Becca: I really like that. I’m going to keep that one in on the back burner. I want pictures, not excuses.

I think there’s a lot of instances where we can be using a similar mindset. And it’s funny, is it how things that we learn early on in our careers or early on in our training, things like that just really stick with us for a long time. I know there’s lots of things in my life that have done the same. So we talked about.

Your press photography, you work for this agency. At what point did weddings enter the picture for you as a photographer?

Kevin: Well, I mean, originally, I never ever wanted to do weddings. It wasn’t something that appealed to me at all. But while I was at the agency, a friend of a, one of the guys that ran the agency was getting married, and they basically just asked me, they, my boss asked me, would I be up for doing it, sort of, with him?

And I thought, oh, you know, why not? Give it a go, see what it’s like. Nothing else is, you know, a bit of extra money at the time. And I did it, and I kind of just really enjoyed it. It was something, as I say, I never really had any intention of getting into. I shot it and I found creatively is really sort of quite liberating because the thing with shooting press is that you’re, you know, there’s no room for that, that you can use create creativity in terms of your angles that you’re shooting and how you approach it.

But in terms of, you know, weddings just gives a whole bigger palette of creativity.

Becca: And so you did your, I assume you said yes to that first wedding. I assume you, you did go and do it. Where was your, do you remember your first client after that? Do you remember when you thought actually, yeah, I could actually make some decent money from this.

Not just doing it for friends and family.

Kevin: Yeah. Well, I didn’t really get any other clients sort of straight from that, but. It was again another friend of my sister’s actually needed someone and then it kind of It was so it’s a long way back now So I can’t remember exactly how it kind of panned out but I guess it was kind of just a snowball from that that you do that and then people that are there and That that’s really sort of You can have your websites, but really word of mouth is, is, and people seeing you do it is, is your best kind, best type of advertising you, you, you can have.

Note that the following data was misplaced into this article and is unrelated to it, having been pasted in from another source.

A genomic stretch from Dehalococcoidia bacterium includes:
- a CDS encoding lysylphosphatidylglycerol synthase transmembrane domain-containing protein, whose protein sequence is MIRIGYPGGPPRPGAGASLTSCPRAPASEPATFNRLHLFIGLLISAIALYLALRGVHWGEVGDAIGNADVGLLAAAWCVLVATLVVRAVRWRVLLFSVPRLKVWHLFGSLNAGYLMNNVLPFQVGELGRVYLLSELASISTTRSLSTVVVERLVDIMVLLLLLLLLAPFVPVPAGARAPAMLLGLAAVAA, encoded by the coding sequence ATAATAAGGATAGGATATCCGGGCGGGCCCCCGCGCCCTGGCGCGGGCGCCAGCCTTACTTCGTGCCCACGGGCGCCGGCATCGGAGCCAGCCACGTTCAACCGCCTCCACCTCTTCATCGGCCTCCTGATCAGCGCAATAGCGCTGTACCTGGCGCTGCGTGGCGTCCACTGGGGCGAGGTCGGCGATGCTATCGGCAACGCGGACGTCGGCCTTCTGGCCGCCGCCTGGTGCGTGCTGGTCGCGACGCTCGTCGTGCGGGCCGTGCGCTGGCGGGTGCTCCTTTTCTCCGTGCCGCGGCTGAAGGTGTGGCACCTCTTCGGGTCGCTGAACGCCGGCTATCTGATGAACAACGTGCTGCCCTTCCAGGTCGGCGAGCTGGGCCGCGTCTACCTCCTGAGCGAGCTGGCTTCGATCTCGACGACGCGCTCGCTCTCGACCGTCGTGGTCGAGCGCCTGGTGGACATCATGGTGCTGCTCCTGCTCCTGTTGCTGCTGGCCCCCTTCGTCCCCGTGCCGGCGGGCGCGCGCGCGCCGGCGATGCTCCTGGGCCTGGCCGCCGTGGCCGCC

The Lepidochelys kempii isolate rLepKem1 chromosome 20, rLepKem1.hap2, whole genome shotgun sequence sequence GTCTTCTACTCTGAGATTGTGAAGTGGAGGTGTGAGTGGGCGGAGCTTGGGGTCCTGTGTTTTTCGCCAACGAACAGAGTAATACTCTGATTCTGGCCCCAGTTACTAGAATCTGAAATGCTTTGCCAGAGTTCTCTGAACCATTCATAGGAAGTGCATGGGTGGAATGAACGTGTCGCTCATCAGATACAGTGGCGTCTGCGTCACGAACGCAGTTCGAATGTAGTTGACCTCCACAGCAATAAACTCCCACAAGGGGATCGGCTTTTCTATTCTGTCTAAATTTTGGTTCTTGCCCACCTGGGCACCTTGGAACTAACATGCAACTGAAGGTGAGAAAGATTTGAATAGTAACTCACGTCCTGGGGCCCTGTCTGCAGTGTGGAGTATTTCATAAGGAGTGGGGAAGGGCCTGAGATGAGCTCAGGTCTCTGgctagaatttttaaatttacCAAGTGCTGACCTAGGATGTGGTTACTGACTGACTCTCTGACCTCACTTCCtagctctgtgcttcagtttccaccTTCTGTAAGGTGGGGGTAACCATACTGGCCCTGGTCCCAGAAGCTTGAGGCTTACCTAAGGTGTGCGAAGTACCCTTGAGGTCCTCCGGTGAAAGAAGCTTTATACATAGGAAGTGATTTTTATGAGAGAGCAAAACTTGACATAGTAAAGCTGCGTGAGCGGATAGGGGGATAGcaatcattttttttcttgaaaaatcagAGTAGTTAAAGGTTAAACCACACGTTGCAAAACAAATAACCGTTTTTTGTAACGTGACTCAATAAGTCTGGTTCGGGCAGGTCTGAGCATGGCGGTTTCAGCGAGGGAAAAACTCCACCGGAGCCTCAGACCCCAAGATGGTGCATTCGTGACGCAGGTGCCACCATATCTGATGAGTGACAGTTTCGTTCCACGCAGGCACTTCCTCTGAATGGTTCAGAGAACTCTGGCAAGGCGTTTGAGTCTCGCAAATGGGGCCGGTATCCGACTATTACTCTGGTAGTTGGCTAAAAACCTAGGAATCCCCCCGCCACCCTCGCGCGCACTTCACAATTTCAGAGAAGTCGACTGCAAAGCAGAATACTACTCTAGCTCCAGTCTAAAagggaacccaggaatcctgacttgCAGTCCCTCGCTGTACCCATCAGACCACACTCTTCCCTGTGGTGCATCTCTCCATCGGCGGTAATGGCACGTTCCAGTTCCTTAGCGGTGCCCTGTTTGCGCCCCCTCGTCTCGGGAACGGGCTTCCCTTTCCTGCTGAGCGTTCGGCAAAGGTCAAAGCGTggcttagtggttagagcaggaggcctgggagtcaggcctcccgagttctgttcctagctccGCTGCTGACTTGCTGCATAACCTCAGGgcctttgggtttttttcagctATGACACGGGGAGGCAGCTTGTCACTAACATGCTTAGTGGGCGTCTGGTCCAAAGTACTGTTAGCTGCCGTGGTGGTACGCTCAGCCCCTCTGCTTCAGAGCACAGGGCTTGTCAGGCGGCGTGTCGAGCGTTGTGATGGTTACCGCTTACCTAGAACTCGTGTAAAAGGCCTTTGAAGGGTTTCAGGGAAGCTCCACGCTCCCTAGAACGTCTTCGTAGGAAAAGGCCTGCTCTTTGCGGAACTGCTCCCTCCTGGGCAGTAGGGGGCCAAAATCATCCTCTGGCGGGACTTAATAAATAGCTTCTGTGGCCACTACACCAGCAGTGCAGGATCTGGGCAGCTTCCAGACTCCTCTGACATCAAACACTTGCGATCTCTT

Becca: Yeah, it absolutely is. Word of mouth is always going to help in both the weddings and the corporate side of things, I’m sure. So let’s go on from that then, because I love in this podcast to give people some insider marketing secrets, because we’re all talking about, Oh, you need to be on TikTok. You need to be on Instagram.

You need to be on this directory. We need to do this for you over the last few years, when you have looked. Where your customers and clients have come from, where are your main sources that you think people find you from?

Kevin: Well, I’m kind of, I kind of buck the trend of that really because I don’t have TikTok.

I literally have a website and my Instagram and that’s it. I don’t have any time or inclination to kind of learn anything else. I have, I did do a reel the other day for the first time. I know that’s kind of makes you sound really lame on, on my social stuff. But yeah, so I did that, which was quite good fun.

Where do my clients come from? Really, for me, people always make a, a big thing of networking and now you’ve got to go to networking meetings, this kind of thing. I don’t buy into that at all. For me, networking, we’re networking. Now you’re talking to people. That’s all it is. You don’t. Have to build it up to be this, this like thing you go and do.